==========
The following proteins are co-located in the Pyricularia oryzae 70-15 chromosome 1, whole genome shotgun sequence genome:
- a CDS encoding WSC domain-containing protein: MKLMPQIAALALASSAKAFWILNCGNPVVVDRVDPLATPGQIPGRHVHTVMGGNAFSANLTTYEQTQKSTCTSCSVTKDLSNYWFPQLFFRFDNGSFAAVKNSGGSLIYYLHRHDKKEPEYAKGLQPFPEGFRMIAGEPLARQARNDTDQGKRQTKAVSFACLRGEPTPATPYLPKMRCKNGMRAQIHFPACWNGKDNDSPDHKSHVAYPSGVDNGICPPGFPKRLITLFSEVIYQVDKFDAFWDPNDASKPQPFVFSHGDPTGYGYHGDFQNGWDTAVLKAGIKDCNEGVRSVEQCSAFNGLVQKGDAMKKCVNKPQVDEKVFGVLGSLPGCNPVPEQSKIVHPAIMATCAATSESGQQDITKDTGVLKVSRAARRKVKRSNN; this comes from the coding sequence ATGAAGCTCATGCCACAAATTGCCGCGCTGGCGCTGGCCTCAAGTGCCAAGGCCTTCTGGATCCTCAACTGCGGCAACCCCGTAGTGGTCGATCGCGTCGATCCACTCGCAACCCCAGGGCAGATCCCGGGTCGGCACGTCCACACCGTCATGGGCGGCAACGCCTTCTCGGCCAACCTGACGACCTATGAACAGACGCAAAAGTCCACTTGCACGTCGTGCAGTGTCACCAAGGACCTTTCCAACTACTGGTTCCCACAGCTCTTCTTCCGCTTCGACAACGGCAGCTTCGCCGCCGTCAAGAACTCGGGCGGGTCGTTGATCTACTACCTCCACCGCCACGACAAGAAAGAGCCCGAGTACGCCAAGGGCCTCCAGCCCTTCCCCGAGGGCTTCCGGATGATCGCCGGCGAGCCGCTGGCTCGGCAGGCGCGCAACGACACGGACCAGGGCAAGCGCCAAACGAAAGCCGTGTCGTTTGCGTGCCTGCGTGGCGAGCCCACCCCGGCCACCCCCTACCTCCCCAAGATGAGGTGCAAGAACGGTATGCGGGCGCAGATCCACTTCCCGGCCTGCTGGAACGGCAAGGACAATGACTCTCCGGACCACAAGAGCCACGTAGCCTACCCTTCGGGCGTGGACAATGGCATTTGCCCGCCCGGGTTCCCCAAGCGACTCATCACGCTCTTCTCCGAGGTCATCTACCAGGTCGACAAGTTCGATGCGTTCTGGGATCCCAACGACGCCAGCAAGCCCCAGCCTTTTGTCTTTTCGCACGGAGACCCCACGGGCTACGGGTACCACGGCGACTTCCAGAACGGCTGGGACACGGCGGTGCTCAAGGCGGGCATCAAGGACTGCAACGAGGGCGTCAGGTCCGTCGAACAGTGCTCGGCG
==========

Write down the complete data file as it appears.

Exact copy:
The following proteins are co-located in the Pyricularia oryzae 70-15 chromosome 1, whole genome shotgun sequence genome:
- a CDS encoding WSC domain-containing protein: MKLMPQIAALALASSAKAFWILNCGNPVVVDRVDPLATPGQIPGRHVHTVMGGNAFSANLTTYEQTQKSTCTSCSVTKDLSNYWFPQLFFRFDNGSFAAVKNSGGSLIYYLHRHDKKEPEYAKGLQPFPEGFRMIAGEPLARQARNDTDQGKRQTKAVSFACLRGEPTPATPYLPKMRCKNGMRAQIHFPACWNGKDNDSPDHKSHVAYPSGVDNGICPPGFPKRLITLFSEVIYQVDKFDAFWDPNDASKPQPFVFSHGDPTGYGYHGDFQNGWDTAVLKAGIKDCNEGVRSVEQCSAFNGLVQKGDAMKKCVNKPQVDEKVFGVLGSLPGCNPVPEQSKIVHPAIMATCAATSESGQQDITKDTGVLKVSRAARRKVKRSNN; this comes from the coding sequence ATGAAGCTCATGCCACAAATTGCCGCGCTGGCGCTGGCCTCAAGTGCCAAGGCCTTCTGGATCCTCAACTGCGGCAACCCCGTAGTGGTCGATCGCGTCGATCCACTCGCAACCCCAGGGCAGATCCCGGGTCGGCACGTCCACACCGTCATGGGCGGCAACGCCTTCTCGGCCAACCTGACGACCTATGAACAGACGCAAAAGTCCACTTGCACGTCGTGCAGTGTCACCAAGGACCTTTCCAACTACTGGTTCCCACAGCTCTTCTTCCGCTTCGACAACGGCAGCTTCGCCGCCGTCAAGAACTCGGGCGGGTCGTTGATCTACTACCTCCACCGCCACGACAAGAAAGAGCCCGAGTACGCCAAGGGCCTCCAGCCCTTCCCCGAGGGCTTCCGGATGATCGCCGGCGAGCCGCTGGCTCGGCAGGCGCGCAACGACACGGACCAGGGCAAGCGCCAAACGAAAGCCGTGTCGTTTGCGTGCCTGCGTGGCGAGCCCACCCCGGCCACCCCCTACCTCCCCAAGATGAGGTGCAAGAACGGTATGCGGGCGCAGATCCACTTCCCGGCCTGCTGGAACGGCAAGGACAATGACTCTCCGGACCACAAGAGCCACGTAGCCTACCCTTCGGGCGTGGACAATGGCATTTGCCCGCCCGGGTTCCCCAAGCGACTCATCACGCTCTTCTCCGAGGTCATCTACCAGGTCGACAAGTTCGATGCGTTCTGGGATCCCAACGACGCCAGCAAGCCCCAGCCTTTTGTCTTTTCGCACGGAGACCCCACGGGCTACGGGTACCACGGCGACTTCCAGAACGGCTGGGACACGGCGGTGCTCAAGGCGGGCATCAAGGACTGCAACGAGGGCGTCAGGTCCGTCGAACAGTGCTCGGCG